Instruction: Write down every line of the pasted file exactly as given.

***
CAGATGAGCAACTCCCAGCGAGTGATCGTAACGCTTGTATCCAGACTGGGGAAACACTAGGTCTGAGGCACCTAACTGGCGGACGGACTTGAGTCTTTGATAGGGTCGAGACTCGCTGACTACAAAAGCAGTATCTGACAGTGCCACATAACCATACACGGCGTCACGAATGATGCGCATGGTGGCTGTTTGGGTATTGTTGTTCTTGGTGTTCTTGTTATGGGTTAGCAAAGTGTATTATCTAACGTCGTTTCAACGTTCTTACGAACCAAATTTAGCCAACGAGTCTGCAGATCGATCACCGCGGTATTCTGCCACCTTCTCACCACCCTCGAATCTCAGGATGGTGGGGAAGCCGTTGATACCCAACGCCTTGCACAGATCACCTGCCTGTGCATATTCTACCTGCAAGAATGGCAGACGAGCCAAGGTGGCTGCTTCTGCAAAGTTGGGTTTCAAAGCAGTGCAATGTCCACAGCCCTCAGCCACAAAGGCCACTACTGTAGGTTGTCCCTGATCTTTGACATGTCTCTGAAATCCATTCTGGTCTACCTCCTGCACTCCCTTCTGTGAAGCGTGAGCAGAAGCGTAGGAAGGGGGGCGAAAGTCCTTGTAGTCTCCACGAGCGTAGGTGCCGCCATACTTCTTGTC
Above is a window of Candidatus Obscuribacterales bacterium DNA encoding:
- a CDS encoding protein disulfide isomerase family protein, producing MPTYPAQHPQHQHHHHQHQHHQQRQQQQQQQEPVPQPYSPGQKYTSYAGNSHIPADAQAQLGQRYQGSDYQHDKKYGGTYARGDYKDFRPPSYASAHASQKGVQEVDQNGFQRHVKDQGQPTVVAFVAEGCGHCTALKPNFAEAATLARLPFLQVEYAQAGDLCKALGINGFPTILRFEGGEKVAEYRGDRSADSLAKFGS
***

CAGATGAGCAACTCCCAGCGAGTGATCGTAACGCTTGTATCCAGACTGGGGAAACACTAGGTCTGAGGCACCTAACTGGCGGACGGACTTGAGTCTTTGATAGGGTCGAGACTCGCTGACTACAAAAGCAGTATCTGACAGTGCCACATAACCATACACGGCGTCACGAATGATGCGCATGGTGGCTGTTTGGGTATTGTTGTTCTTGGTGTTCTTGTTATGGGTTAGCAAAGTGTATTATCTAACGTCGTTTCAACGTTCTTACGAACCAAATTTAGCCAACGAGTCTGCAGATCGATCACCGCGGTATTCTGCCACCTTCTCACCACCCTCGAATCTCAGGATGGTGGGGAAGCCGTTGATACCCAACGCCTTGCACAGATCACCTGCCTGTGCATATTCTACCTGCAAGAATGGCAGACGAGCCAAGGTGGCTGCTTCTGCAAAGTTGGGTTTCAAAGCAGTGCAATGTCCACAGCCCTCAGCCACAAAGGCCACTACTGTAGGTTGTCCCTGATCTTTGACATGTCTCTGAAATCCATTCTGGTCTACCTCCTGCACTCCCTTCTGTGAAGCGTGAGCAGAAGCGTAGGAAGGGGGGCGAAAGTCCTTGTAGTCTCCACGAGCGTAGGTGCCGCCATACTTCTTGTC
Above is a window of Candidatus Obscuribacterales bacterium DNA encoding:
- a CDS encoding protein disulfide isomerase family protein, producing MPTYPAQHPQHQHHHHQHQHHQQRQQQQQQQEPVPQPYSPGQKYTSYAGNSHIPADAQAQLGQRYQGSDYQHDKKYGGTYARGDYKDFRPPSYASAHASQKGVQEVDQNGFQRHVKDQGQPTVVAFVAEGCGHCTALKPNFAEAATLARLPFLQVEYAQAGDLCKALGINGFPTILRFEGGEKVAEYRGDRSADSLAKFGS